Besides planting or defusing the bomb, you can also win a CS2 round by eliminating the enemy team. CS2 offers a different assortment of assault rifles, pistols, and other weapon types that players can use to damage their opponents and eventually kill them. But how does the damage system in CS2 even work? Here is a complete guide on precisely that.
Base Damage by Weapon
The first stage where the damage variation begins is with the weapon. Each weapon in CS2 has a different damage value, called the base damage. For example, the AK-47 has a base damage of 36, while the Glock-18 has 30. The damage variation also exists within the same weapon type. For instance, the M4A1-S, despite being similarly priced and within the same category as the AK-47, has a base damage of 38.
All other variables that affect damage have multipliers. To calculate the final damage the enemy receives after getting shot, we must apply these multipliers to the base damage of each weapon. For example, if an enemy is further from you, the damage they receive if you shoot them will be lower than if they were near you. We can calculate this damage reduction by applying the range drop-off multiplayer on the base damage for that particular weapon.
Damage Drop Off in CS2
The second aspect that affects the damage of weapons in CS2 is the range. The thing is, CS2, like many other first-person shooters, has damage drop-off. In other words, if you shoot an enemy, the damage they receive will depend on how far they are from you. The further they are, the lower the damage. It makes sense that developers would implement this gameplay mechanic since being able to deal 100% of the base damage using pistols on an enemy miles away seems absurd.
So, how does the damage drop-off in CS2 work? Well, each weapon in the game has an attribute called the “Damage Falloff Percentage,” which is a value that determines what percentage of base damage will remain after a distance of 500 units, which is around 9.5 meters. For example, the AUG has a 2% Damage Falloff and a 28 base damage. If you shoot a person 9.5 meters away, they’ll receive 27 damage (rounding down from 27.44).
Body Part Damage Multiplier
Up next, we have damage based on the body parts. In CS2, the damage that your in-game character receives depends on where they get shot. Most first-person shooters have this gameplay mechanic since they try to emulate certain aspects of real life. In this case, the aspect CS2 is trying to emulate is how getting shot in certain body parts, like the head or chest, is way more damaging than other parts, like legs or feet.
Now, let’s talk about how body part damage works in CS2. Firstly, the in-game character model in CS2 has four major body part classifications. It includes the Head, Stomach, Chest/Arms, and Legs. Each one has a different damage multiplier, which is 400% for the Head, 125% for the Stomach, 100% for the Chest and Arms, and 75% for the Legs.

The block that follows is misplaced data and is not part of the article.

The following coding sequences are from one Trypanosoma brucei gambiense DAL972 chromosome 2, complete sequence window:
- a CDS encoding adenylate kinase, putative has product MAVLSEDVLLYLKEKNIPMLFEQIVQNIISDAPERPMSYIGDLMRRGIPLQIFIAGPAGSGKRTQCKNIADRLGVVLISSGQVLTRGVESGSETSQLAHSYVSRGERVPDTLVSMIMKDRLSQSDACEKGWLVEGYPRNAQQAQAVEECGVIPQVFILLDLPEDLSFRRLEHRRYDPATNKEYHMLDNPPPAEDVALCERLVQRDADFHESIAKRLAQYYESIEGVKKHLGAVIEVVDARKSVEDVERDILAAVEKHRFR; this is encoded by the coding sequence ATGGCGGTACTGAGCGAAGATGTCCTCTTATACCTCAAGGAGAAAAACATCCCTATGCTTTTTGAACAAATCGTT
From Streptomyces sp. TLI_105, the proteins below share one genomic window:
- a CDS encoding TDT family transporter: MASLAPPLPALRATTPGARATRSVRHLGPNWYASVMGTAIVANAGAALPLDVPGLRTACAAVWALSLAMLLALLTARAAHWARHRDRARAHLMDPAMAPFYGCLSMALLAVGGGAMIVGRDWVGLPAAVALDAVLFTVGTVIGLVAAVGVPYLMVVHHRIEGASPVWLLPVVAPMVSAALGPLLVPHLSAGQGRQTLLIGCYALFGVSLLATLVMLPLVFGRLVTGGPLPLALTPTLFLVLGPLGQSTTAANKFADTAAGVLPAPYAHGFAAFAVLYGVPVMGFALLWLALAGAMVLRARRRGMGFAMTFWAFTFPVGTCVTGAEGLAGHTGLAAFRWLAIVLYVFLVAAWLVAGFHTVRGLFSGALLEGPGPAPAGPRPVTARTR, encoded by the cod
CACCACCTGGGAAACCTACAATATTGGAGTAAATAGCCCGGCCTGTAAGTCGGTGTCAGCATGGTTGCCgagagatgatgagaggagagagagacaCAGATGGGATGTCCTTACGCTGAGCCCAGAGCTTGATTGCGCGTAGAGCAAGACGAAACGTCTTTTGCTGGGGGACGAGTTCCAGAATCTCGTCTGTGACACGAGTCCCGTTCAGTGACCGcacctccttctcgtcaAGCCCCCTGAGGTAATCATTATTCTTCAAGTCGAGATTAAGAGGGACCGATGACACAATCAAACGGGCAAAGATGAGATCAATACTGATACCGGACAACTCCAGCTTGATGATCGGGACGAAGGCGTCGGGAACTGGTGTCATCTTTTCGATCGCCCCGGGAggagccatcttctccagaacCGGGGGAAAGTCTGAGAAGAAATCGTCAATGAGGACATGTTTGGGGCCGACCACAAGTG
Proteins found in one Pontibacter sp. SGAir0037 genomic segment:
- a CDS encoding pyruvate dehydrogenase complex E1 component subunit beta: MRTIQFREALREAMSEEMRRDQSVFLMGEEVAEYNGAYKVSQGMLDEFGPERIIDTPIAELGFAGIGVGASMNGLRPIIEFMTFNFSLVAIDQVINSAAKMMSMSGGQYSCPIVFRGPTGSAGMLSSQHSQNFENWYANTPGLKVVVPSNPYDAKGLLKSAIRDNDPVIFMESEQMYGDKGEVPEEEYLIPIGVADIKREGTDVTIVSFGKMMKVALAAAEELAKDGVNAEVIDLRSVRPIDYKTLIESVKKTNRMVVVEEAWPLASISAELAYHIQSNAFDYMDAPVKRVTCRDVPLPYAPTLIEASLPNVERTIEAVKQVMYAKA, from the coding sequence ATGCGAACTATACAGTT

So what do all these numbers mean? To calculate the damage a player will receive, you need to select the damage multiplier of the body part they got shot at. After that, multiply it by the base damage of the weapon. For example, the MP7 has a base damage of 29. If you shoot someone in the Head with the MP7, they’ll get damaged for 116 units, four times or 400% of the base damage.
Kevlar and Helmet Damage Reduction
Finally, we have the damage reduction players get by equipping either the armor or the armor plus helmet combo. If you have played CS2, you probably already know that you can purchase either a Kevlar vest during the buy phase or a Kevlar vest plus helmet combo, which provides additional protection from enemy fire. But how much protection is that exactly?
Firstly, the armor will only protect those parts of the in-game character model’s body covered by it, which are the Stomach and the Chest/Arms. The Legs will receive damage as they normally would without any armor equipped. Plus, to protect the Head, you must have a helmet. Otherwise, the Head will receive regular damage.
Secondly, the damage reduction a player gets for wearing the armor depends on the type of weapon they get shot with. Each weapon in the game has an attribute called “Armor Penetration,” which determines the percentage of base damage the player will receive. Keep in mind that we must first apply the Damage Falloff Percentage, then the body part damage multiplier, and then the Armor Penetration reduction.
For example, the AK-47 has a base damage of 36, and according to the body part damage multiplier, a player will receive four times that (144) if they get shot in the Head while being less than 500 units from the shooter. However, if the player is wearing a helmet, they will only receive 111.6 damage since the armor penetration of the AK-47 is 77.5%. The remaining 32.4 damage points get deducted from the armor bar instead of the health bar.
Calculating Final Damage Taken
To calculate the accurate damage a player will receive, you must be careful of the order of each damage modifier you apply. As you might have already figured out, the first damage modifier you must apply to the base damage is the Damage Falloff Percentage. After that, we have the Body Part Multiplier. And then, finally, you can apply the Armor Penetration.
Understanding CS2’s damage system is crucial for players seeking strategic advantage. Each weapon in CS2 not only has a different base damage, but different damage modifiers also apply on top of that, which results in the final damage that a player receives. Now you know how all of those damage modifiers work.